It’s named after a Soviet-era satellite and was looked on with scepticism by European scientists.
But now Russia’s Sputnik V jab could help solve some of the Covid-19 vaccine shortage that has chastened EU countries like Ireland.
The European Medicines Agency (EMA) has began a rolling review of the vaccine. If approved, there is a promise of enough for 50 million Europeans from June.
What do we know about the vaccine and what could it mean for Ireland?
For a long time there was mistrust around news from Russia that it had developed a successful Covid-19 vaccine. It was approved for use in Russia a month in advance of its final stage clinical trials being published. There was strong criticism that it was cutting corners.
On par with the best
However, a study published in The Lancet last month, which looked at its phase three trial involving 20,000 volunteers, showed the two-dose vaccine was more than 90pc effective in protecting people against Covid-19 illness.
The results referred to symptomatic cases and more research is needed on how it affects asymptomatic disease.
However, that efficacy rate would put it on the same scale as the top-performing vaccines like the Pfizer BioNTech and Moderna jabs.
It works on the same technology used in the Oxford AstraZeneca vaccine.
The German government gave it new status when it announced that it would give it to its citizens if it passed all relevant clinical trials and would help it in getting European approval.
The promise is that around 1.4 billion doses could be produced this year – enough for 700 million people.
It is also undergoing evaluation by the World Health Organisation. The Czech Republic, Austria, Hungary and Slovakia have all expressed interest in the vaccine.
Safety and quality
The EMA said its decision to start the rolling review is based on results from laboratory studies and clinical studies in adults.
These studies indicate that Sputnik V triggers the production of antibodies and immune cells that target coronavirus and may help protect against Covid-19.
It will evaluate data as they become available to decide if the benefits outweigh the risks.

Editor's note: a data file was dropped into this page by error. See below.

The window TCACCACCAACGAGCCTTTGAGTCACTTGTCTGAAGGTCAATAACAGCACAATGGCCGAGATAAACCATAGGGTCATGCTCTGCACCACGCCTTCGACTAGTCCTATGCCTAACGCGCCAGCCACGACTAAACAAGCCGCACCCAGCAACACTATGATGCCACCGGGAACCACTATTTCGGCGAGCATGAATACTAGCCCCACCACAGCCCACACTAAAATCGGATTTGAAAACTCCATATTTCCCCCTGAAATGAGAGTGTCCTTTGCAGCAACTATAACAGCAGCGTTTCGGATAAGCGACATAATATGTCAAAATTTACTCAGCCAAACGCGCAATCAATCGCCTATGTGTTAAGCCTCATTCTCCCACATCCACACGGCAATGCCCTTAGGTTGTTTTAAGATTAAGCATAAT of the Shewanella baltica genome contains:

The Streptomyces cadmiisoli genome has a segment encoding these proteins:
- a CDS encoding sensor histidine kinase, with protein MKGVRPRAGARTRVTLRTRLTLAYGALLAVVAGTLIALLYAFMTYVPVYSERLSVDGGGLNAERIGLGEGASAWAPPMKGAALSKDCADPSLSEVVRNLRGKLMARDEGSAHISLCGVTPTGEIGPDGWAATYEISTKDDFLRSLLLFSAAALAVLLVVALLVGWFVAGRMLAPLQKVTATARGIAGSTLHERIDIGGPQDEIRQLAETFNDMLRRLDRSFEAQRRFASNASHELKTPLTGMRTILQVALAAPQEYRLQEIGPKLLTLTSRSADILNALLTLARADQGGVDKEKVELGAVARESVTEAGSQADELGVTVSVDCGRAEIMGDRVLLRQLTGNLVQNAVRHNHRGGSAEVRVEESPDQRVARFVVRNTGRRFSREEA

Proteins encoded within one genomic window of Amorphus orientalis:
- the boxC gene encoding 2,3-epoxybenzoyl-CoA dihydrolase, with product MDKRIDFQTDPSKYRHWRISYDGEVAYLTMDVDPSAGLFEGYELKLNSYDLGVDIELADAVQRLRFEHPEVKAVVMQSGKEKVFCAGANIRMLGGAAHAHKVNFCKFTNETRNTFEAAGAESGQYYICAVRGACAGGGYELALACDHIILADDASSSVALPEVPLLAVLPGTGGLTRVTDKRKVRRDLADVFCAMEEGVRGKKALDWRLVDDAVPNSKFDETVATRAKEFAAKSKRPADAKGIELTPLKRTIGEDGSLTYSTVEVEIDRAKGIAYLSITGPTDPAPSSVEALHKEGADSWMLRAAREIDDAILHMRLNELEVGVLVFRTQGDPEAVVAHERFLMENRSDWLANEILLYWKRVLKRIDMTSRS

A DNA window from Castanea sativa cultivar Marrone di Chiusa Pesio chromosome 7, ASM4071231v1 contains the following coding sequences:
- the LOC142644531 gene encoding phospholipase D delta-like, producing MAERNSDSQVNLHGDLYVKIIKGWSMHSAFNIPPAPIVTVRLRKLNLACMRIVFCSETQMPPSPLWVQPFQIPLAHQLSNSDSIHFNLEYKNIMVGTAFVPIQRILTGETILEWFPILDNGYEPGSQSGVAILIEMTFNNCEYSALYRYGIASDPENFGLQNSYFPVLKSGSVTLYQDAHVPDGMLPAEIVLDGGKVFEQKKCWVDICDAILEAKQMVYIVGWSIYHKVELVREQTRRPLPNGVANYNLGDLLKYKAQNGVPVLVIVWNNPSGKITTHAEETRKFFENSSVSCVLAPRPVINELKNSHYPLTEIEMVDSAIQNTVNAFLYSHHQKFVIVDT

The rolling review will continue until enough evidence is available for a formal marketing authorisation application.
It will assess its compliance with the usual EU standards for effectiveness, safety and quality. While it cannot predict the overall timelines, it should take less time than normal to evaluate an eventual application because of the work done during the rolling review.
The Johnson and Johnson vaccine is expected to be approved by the EMA next week.
This is a one-shot vaccine and has been called a “game-changer” – although there is something of a jinx on that term now when it comes to vaccines.
It will mean four vaccines have been approved for use here. In the Government’s new Covid plan, it expects to get around 200,694 doses each month from April to June.
The problem is not that Ireland has not ordered enough vaccine – it’s that supplies are too slow arriving to meet demand. Health Minister Stephen Donnelly has said we have ordered enough doses of Covid-19 vaccine to inoculate 10.3 million people.
However, manufacturing capacity means these are coming in limited deliveries and even then there are gaps in the schedule.
It is expected more than 250,000 a week are due here and could be administered each week from April.
That is a big logistical exercise and will test the HSE, not just in terms of having enough vaccinators but also ensuring its registration system is running efficiently.
Source: Irish News